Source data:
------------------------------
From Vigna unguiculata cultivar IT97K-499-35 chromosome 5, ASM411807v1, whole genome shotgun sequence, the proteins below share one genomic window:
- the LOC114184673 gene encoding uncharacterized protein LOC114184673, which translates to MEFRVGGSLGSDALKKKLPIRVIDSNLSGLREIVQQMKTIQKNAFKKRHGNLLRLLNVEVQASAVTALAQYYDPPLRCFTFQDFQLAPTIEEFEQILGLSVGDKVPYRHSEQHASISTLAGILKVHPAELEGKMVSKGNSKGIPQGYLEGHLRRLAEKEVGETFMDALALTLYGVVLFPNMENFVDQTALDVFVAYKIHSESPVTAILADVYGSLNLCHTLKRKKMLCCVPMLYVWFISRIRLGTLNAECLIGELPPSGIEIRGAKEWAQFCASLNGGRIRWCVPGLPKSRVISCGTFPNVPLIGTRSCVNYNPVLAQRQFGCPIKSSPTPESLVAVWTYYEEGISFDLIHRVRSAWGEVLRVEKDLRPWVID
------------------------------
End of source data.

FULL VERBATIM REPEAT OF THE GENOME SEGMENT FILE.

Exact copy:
From Vigna unguiculata cultivar IT97K-499-35 chromosome 5, ASM411807v1, whole genome shotgun sequence, the proteins below share one genomic window:
- the LOC114184673 gene encoding uncharacterized protein LOC114184673, which translates to MEFRVGGSLGSDALKKKLPIRVIDSNLSGLREIVQQMKTIQKNAFKKRHGNLLRLLNVEVQASAVTALAQYYDPPLRCFTFQDFQLAPTIEEFEQILGLSVGDKVPYRHSEQHASISTLAGILKVHPAELEGKMVSKGNSKGIPQGYLEGHLRRLAEKEVGETFMDALALTLYGVVLFPNMENFVDQTALDVFVAYKIHSESPVTAILADVYGSLNLCHTLKRKKMLCCVPMLYVWFISRIRLGTLNAECLIGELPPSGIEIRGAKEWAQFCASLNGGRIRWCVPGLPKSRVISCGTFPNVPLIGTRSCVNYNPVLAQRQFGCPIKSSPTPESLVAVWTYYEEGISFDLIHRVRSAWGEVLRVEKDLRPWVID